(Chainsaw buzz continues)
REED: The work that Tim does for us in the wildlife tree creation is really artistic. Hopefully the pattern of scarring that is on the tree is very natural looking and will attract some of the wildlife species that we're targeting.
(Chainsaw buzz continues, then stops.)
BROWN (on radio): That look okay from down there?
REED: Yeah, it looks like the tree snapped off in a wind storm.
BROWN (on radio): This slit here has the capability of holding about 30 bats comfortably. I wanted these bats to have a different micro-climate that they could select from during cold weather, as well as protection.
(Chainsaw starts back up)
FITZ PATRICK: Tim Brown single-handedly created the practice of sculpting trees like this for wildlife. Biologists have known about the importance of snags for some time, and have experimented with crude attempts to blast the tops off trees with dynamite. But Mr. Brown has elevated the work to an art form, with more than 1,000 specific chainsaw techniques, tailored to help everything from bears to salamanders. He's a self-taught woodsman and former logger who believes people have a role in restoring the forest to health.
BROWN: I never was happy cutting timber because most of those were huge clear-cuts. They went across streams, rivers, right down to the lake.
And it was agonizing. And as the environment began to get squeezed more and more, I felt this moral obligation to assist.
FITZ PATRICK: Mr. Brown went into business for himself, and at first concentrated on dead trees that threatened roads, power lines, or homes.
Instead of taking the entire tree down, he persuaded clients to leave as much of the trunk standing as possible. Then, he turned to clear-cut areas that were starting to grow back. Mr. Brown convinced government officials that, as the forest returned, a man with a chainsaw could do some good.
BROWN: Chainsaws: sure, they're viewed as a weapon of destruction, you know, in the forest. They wipe out the forest, they kill the trees, and so forth. But they also can be viewed as a tool of healing on the landscape.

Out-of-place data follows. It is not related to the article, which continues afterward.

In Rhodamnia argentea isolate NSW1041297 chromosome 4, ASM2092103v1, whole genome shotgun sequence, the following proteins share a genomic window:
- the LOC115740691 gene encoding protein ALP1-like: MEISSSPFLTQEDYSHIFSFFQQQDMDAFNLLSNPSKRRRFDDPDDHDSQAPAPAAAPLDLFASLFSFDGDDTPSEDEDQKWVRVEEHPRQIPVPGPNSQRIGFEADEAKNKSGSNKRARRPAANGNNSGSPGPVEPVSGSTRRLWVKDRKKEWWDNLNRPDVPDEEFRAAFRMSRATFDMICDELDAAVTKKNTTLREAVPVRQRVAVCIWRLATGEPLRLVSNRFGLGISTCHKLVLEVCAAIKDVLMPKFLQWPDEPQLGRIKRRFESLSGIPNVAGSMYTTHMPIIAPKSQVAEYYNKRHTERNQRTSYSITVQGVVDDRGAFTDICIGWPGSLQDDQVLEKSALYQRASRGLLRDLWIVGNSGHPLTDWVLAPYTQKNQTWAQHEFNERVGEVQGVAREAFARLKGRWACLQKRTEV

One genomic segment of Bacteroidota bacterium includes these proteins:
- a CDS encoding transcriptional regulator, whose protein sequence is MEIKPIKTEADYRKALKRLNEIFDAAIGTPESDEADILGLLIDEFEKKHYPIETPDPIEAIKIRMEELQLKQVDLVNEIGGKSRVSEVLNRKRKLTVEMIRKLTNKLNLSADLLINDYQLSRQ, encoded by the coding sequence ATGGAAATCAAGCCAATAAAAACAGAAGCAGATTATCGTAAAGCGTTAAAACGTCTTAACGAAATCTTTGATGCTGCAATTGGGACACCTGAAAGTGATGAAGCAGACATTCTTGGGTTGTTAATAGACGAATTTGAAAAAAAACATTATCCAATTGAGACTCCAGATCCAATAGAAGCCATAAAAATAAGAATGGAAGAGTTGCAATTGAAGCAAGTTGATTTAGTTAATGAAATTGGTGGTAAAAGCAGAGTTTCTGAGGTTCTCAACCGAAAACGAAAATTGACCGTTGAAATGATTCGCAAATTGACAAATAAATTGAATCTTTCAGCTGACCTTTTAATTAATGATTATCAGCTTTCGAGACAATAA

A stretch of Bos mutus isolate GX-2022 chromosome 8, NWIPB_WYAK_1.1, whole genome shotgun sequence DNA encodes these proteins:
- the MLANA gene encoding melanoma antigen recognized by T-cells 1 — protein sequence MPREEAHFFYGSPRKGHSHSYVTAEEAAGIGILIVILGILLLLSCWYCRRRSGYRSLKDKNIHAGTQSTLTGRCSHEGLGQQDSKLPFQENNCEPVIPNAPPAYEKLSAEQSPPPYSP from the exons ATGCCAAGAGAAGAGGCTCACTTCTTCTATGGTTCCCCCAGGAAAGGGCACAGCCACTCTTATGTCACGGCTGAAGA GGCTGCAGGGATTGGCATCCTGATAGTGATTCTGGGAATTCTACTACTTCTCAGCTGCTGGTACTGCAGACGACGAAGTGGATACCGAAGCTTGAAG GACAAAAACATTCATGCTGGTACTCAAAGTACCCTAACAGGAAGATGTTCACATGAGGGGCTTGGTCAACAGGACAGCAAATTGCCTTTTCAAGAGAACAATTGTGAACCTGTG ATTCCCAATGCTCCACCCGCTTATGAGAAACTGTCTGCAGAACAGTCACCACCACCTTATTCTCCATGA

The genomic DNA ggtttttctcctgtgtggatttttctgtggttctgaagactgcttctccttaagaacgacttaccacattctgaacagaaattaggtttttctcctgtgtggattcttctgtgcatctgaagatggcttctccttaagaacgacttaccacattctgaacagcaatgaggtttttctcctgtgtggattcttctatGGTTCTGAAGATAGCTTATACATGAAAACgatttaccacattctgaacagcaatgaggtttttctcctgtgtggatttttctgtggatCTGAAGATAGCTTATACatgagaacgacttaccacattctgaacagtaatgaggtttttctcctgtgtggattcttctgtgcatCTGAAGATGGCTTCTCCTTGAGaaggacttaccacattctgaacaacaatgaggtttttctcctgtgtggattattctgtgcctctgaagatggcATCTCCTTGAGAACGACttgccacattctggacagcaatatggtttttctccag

(Clanking and boring sounds)
FITZ PATRICK: Mr. Brown spends part of his time evaluating how well his chainsaw creations have worked.
(Loud squeaking sounds of boring through tree)
FITZ PATRICK: On this 200-year-old cedar, he's boring a core sample to gauge the extent of decay. This tree was left behind by loggers because its center is hollow.
(Sliding out core sample)
BROWN: You can see here how rotten it is. So it's a low value for lumber, but it's a high value for wildlife.
(More clanking sounds, climbing up the tree)
FITZ PATRICK: Four years ago, Mr. Brown cut a 3-foot hole that opened up the tree's chimney-like interior. Now, he's climbing back to the opening to see what's inside.
BROWN (on radio): I think I see a squirrel up in here that just went into its nest in here.
(More clanking sounds)
FITZ PATRICK: The cavity is home to 2 squirrel nests. And the bark has numerous claw marks, a sign that bears have been investigating this tree as a future den for hibernation. The results were encouraging to the Forest Service's Lisa Norris.
NORRIS: I think it's very successful when we can come back and actually find critters there. That to me tells me it's a success as a technique, and we just need to expand the use of the technique.
FITZ PATRICK: American and Canadian officials have sponsored seminars where Tim Brown has taught his chainsaw techniques to unemployed loggers. His hope is that snag creation will one day become an important source of habitat restoration jobs in communities that once depended on cutting trees.
(Chainsaw starts up)
FITZ PATRICK: For Living on Earth, I'm Terry FitzPatrick in the Mount Baker-Snoqualmie National Forest near Seattle.